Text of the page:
"Ah! Princess," said the Queen, weeping, "what is this that I hear? What have you promised?"
"Ah! my mother," replied Bellissima sadly, "what did you promise, yourself?"
The King of the Gold Mines, indignant at being kept from his happiness by this wicked old woman, went up to her, and threatening her with his sword, said:
"Get away out of my country at once, and for ever, miserable creature, lest I take your life, and so rid myself of your malice."
He had hardly spoken these words when the lid of the box fell back on the floor with a terrible noise, and to their horror out sprang the Yellow Dwarf, mounted upon a great Spanish cat. "Rash youth!" he cried, rushing between the Fairy of the Desert and the King. "Dare to lay a finger upon this illustrious Fairy! Your quarrel is with me only. I am your enemy and your rival. That faithless Princess who would have married you is promised to me. See if she has not upon her finger a ring made of one of my hairs. Just try to take it off, and you will soon find out that I am more powerful than you are!"
"Wretched little monster!" said the King; "do you dare to call yourself the Princess's lover, and to lay claim to such a treasure? Do you know that you are a dwarf—that you are so ugly that one cannot bear to look at you—and that I should have killed you myself long before this if you had been worthy of such a glorious death?"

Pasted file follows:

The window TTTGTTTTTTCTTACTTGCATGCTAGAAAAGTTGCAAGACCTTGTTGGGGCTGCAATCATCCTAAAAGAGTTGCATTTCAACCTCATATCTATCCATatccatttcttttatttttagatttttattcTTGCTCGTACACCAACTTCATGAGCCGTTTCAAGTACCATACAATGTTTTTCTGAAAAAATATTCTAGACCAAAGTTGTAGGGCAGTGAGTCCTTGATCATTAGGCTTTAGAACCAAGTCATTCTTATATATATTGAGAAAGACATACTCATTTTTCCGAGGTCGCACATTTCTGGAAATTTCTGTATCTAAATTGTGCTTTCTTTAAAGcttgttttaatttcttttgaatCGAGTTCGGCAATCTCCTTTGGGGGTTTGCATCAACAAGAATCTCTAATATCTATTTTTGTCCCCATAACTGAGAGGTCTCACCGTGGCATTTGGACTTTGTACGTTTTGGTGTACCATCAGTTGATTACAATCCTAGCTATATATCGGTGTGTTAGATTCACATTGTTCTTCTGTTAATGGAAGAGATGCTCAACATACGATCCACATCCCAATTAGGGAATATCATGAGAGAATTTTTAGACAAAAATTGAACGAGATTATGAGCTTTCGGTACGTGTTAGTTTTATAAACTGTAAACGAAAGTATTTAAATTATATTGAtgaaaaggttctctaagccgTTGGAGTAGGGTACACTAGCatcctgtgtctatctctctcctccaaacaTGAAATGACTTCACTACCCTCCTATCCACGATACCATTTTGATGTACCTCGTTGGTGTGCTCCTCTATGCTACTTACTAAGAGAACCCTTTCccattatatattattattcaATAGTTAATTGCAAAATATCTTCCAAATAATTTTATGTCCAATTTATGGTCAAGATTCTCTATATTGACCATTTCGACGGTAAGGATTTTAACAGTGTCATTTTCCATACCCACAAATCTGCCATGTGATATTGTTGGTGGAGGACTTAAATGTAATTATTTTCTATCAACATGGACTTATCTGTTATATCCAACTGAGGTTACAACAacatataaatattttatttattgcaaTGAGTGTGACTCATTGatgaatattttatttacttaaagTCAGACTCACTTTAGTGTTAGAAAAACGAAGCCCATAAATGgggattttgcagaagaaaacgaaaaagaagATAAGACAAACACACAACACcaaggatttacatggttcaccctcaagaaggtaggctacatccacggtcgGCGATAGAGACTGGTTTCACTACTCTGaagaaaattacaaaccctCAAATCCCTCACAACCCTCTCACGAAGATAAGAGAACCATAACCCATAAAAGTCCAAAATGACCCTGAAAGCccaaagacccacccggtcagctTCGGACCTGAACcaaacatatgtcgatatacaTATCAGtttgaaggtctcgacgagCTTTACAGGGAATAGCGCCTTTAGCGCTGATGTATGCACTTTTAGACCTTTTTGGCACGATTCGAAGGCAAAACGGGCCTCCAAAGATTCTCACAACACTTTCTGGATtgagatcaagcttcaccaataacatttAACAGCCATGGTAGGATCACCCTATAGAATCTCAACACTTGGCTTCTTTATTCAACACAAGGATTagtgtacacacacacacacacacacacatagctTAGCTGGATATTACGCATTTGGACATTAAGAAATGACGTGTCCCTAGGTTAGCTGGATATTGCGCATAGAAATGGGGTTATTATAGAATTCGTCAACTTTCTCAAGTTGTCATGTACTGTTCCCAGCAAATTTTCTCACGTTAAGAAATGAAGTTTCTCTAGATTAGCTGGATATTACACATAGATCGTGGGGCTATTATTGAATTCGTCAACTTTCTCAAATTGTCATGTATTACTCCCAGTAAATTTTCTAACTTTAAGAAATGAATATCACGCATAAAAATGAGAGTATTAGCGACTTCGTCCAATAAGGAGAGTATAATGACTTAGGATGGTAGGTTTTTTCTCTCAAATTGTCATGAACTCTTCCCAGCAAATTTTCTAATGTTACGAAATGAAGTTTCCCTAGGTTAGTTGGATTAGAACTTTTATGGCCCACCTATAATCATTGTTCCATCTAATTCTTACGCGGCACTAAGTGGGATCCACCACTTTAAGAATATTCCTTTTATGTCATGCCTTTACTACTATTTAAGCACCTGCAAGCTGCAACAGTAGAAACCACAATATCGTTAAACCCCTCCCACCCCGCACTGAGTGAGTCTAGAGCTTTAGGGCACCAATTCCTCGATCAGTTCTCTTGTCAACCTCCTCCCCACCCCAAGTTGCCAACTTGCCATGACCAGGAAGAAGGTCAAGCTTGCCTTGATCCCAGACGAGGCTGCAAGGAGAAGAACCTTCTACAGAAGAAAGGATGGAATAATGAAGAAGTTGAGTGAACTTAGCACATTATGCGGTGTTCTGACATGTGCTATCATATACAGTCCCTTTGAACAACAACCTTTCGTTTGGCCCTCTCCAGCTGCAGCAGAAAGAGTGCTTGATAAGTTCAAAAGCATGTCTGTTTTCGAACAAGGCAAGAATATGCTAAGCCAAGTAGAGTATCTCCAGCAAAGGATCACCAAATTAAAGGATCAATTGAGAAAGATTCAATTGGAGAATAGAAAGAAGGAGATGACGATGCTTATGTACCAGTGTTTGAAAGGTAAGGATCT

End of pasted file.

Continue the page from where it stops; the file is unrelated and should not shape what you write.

The Yellow Dwarf, deeply enraged at these words, set spurs to his cat, which yelled horribly, and leaped hither and thither—terrifying everybody except the brave King, who pursued the Dwarf closely, till he, drawing a great knife with which he was armed, challenged the King to meet him in single combat, and rushed down into the courtyard of the palace with a terrible clatter. The King, quite provoked, followed him hastily, but they had hardly taken their places facing one another, and the whole Court had only just had time to rush out upon the balconies to watch what was going on, when suddenly the sun became as red as blood, and it was so dark that they could scarcely see at all. The thunder crashed, and the lightning seemed as if it must burn up everything; the two basilisks appeared, one on each side of the bad Dwarf, like giants, mountains high, and fire flew from their mouths and ears, until they looked like flaming furnaces. None of these things could terrify the noble young King, and the boldness of his looks and actions reassured those who were looking on, and perhaps even embarrassed the Yellow Dwarf himself; but even his courage gave way when he saw what was happening to his beloved Princess. For the Fairy of the Desert, looking more terrible than before, mounted upon a winged griffin, and with long snakes coiled round her neck, had given her such a blow with the lance she carried that Bellissima fell into the Queen's arms bleeding and senseless. Her fond mother, feeling as much hurt by the blow as the Princess herself, uttered such piercing cries and lamentations that the King, hearing them, entirely lost his courage and presence of mind. Giving up the combat, he flew toward the Princess, to rescue or to die with her; but the Yellow Dwarf was too quick for him. Leaping with his Spanish cat upon the balcony, he snatched Bellissima from the Queen's arms, and before any of the ladies of the Court could stop him he had sprung upon the roof of the palace and disappeared with his prize.